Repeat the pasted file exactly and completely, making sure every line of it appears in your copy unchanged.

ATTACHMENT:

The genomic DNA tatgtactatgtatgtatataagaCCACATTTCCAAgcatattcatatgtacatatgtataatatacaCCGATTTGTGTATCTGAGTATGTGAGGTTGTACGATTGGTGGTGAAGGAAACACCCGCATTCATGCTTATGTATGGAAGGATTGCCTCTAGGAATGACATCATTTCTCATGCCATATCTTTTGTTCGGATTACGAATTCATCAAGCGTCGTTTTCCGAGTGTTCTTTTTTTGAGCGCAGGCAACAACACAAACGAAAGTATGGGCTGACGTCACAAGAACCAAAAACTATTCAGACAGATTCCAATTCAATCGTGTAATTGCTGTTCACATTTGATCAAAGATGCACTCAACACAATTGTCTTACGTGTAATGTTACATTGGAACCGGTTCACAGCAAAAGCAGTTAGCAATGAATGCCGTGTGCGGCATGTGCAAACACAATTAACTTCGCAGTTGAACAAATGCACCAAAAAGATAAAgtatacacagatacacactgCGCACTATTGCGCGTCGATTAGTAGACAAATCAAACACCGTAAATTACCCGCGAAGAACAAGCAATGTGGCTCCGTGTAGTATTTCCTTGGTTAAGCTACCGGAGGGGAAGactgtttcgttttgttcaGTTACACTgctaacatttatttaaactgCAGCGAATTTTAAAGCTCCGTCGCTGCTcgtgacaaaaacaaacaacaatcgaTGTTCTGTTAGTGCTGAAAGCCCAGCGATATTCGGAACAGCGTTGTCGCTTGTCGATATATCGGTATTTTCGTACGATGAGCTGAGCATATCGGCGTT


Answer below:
The genomic DNA tatgtactatgtatgtatataagaCCACATTTCCAAgcatattcatatgtacatatgtataatatacaCCGATTTGTGTATCTGAGTATGTGAGGTTGTACGATTGGTGGTGAAGGAAACACCCGCATTCATGCTTATGTATGGAAGGATTGCCTCTAGGAATGACATCATTTCTCATGCCATATCTTTTGTTCGGATTACGAATTCATCAAGCGTCGTTTTCCGAGTGTTCTTTTTTTGAGCGCAGGCAACAACACAAACGAAAGTATGGGCTGACGTCACAAGAACCAAAAACTATTCAGACAGATTCCAATTCAATCGTGTAATTGCTGTTCACATTTGATCAAAGATGCACTCAACACAATTGTCTTACGTGTAATGTTACATTGGAACCGGTTCACAGCAAAAGCAGTTAGCAATGAATGCCGTGTGCGGCATGTGCAAACACAATTAACTTCGCAGTTGAACAAATGCACCAAAAAGATAAAgtatacacagatacacactgCGCACTATTGCGCGTCGATTAGTAGACAAATCAAACACCGTAAATTACCCGCGAAGAACAAGCAATGTGGCTCCGTGTAGTATTTCCTTGGTTAAGCTACCGGAGGGGAAGactgtttcgttttgttcaGTTACACTgctaacatttatttaaactgCAGCGAATTTTAAAGCTCCGTCGCTGCTcgtgacaaaaacaaacaacaatcgaTGTTCTGTTAGTGCTGAAAGCCCAGCGATATTCGGAACAGCGTTGTCGCTTGTCGATATATCGGTATTTTCGTACGATGAGCTGAGCATATCGGCGTT